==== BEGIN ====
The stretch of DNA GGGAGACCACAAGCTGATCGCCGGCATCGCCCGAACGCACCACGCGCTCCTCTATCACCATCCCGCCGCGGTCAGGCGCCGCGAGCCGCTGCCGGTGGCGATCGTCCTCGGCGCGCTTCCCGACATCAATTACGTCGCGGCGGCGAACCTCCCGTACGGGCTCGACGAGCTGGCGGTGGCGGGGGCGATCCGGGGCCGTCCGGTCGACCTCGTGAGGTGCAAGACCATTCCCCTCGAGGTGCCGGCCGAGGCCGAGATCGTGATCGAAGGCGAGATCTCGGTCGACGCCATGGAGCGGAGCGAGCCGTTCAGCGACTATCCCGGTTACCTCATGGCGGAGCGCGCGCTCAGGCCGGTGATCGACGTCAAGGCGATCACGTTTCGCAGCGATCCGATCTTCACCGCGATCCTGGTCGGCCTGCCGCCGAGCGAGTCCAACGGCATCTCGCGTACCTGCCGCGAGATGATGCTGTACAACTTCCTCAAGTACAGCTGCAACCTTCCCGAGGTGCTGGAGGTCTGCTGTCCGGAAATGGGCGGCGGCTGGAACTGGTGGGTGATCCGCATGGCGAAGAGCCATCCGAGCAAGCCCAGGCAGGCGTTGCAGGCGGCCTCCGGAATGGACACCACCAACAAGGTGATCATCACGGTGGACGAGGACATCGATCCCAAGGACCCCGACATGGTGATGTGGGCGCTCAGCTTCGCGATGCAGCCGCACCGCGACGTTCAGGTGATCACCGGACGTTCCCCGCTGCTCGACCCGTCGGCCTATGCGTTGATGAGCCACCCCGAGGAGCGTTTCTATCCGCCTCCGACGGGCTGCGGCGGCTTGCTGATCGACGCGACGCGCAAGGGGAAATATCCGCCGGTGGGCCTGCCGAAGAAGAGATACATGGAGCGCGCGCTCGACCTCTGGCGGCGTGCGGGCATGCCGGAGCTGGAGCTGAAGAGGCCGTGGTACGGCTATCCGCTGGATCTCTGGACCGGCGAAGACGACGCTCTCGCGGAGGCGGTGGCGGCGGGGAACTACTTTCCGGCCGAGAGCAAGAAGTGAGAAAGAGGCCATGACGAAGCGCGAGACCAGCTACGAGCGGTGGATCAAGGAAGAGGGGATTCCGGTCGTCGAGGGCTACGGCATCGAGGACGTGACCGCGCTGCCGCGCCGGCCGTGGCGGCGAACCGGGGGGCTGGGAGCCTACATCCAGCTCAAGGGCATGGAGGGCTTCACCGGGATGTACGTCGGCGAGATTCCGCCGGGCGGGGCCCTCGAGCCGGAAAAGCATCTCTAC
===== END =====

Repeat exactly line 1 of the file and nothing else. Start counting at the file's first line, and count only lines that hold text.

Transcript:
The stretch of DNA GGGAGACCACAAGCTGATCGCCGGCATCGCCCGAACGCACCACGCGCTCCTCTATCACCATCCCGCCGCGGTCAGGCGCCGCGAGCCGCTGCCGGTGGCGATCGTCCTCGGCGCGCTTCCCGACATCAATTACGTCGCGGCGGCGAACCTCCCGTACGGGCTCGACGAGCTGGCGGTGGCGGGGGCGATCCGGGGCCGTCCGGTCGACCTCGTGAGGTGCAAGACCATTCCCCTCGAGGTGCCGGCCGAGGCCGAGATCGTGATCGAAGGCGAGATCTCGGTCGACGCCATGGAGCGGAGCGAGCCGTTCAGCGACTATCCCGGTTACCTCATGGCGGAGCGCGCGCTCAGGCCGGTGATCGACGTCAAGGCGATCACGTTTCGCAGCGATCCGATCTTCACCGCGATCCTGGTCGGCCTGCCGCCGAGCGAGTCCAACGGCATCTCGCGTACCTGCCGCGAGATGATGCTGTACAACTTCCTCAAGTACAGCTGCAACCTTCCCGAGGTGCTGGAGGTCTGCTGTCCGGAAATGGGCGGCGGCTGGAACTGGTGGGTGATCCGCATGGCGAAGAGCCATCCGAGCAAGCCCAGGCAGGCGTTGCAGGCGGCCTCCGGAATGGACACCACCAACAAGGTGATCATCACGGTGGACGAGGACATCGATCCCAAGGACCCCGACATGGTGATGTGGGCGCTCAGCTTCGCGATGCAGCCGCACCGCGACGTTCAGGTGATCACCGGACGTTCCCCGCTGCTCGACCCGTCGGCCTATGCGTTGATGAGCCACCCCGAGGAGCGTTTCTATCCGCCTCCGACGGGCTGCGGCGGCTTGCTGATCGACGCGACGCGCAAGGGGAAATATCCGCCGGTGGGCCTGCCGAAGAAGAGATACATGGAGCGCGCGCTCGACCTCTGGCGGCGTGCGGGCATGCCGGAGCTGGAGCTGAAGAGGCCGTGGTACGGCTATCCGCTGGATCTCTGGACCGGCGAAGACGACGCTCTCGCGGAGGCGGTGGCGGCGGGGAACTACTTTCCGGCCGAGAGCAAGAAGTGAGAAAGAGGCCATGACGAAGCGCGAGACCAGCTACGAGCGGTGGATCAAGGAAGAGGGGATTCCGGTCGTCGAGGGCTACGGCATCGAGGACGTGACCGCGCTGCCGCGCCGGCCGTGGCGGCGAACCGGGGGGCTGGGAGCCTACATCCAGCTCAAGGGCATGGAGGGCTTCACCGGGATGTACGTCGGCGAGATTCCGCCGGGCGGGGCCCTCGAGCCGGAAAAGCATCTCTAC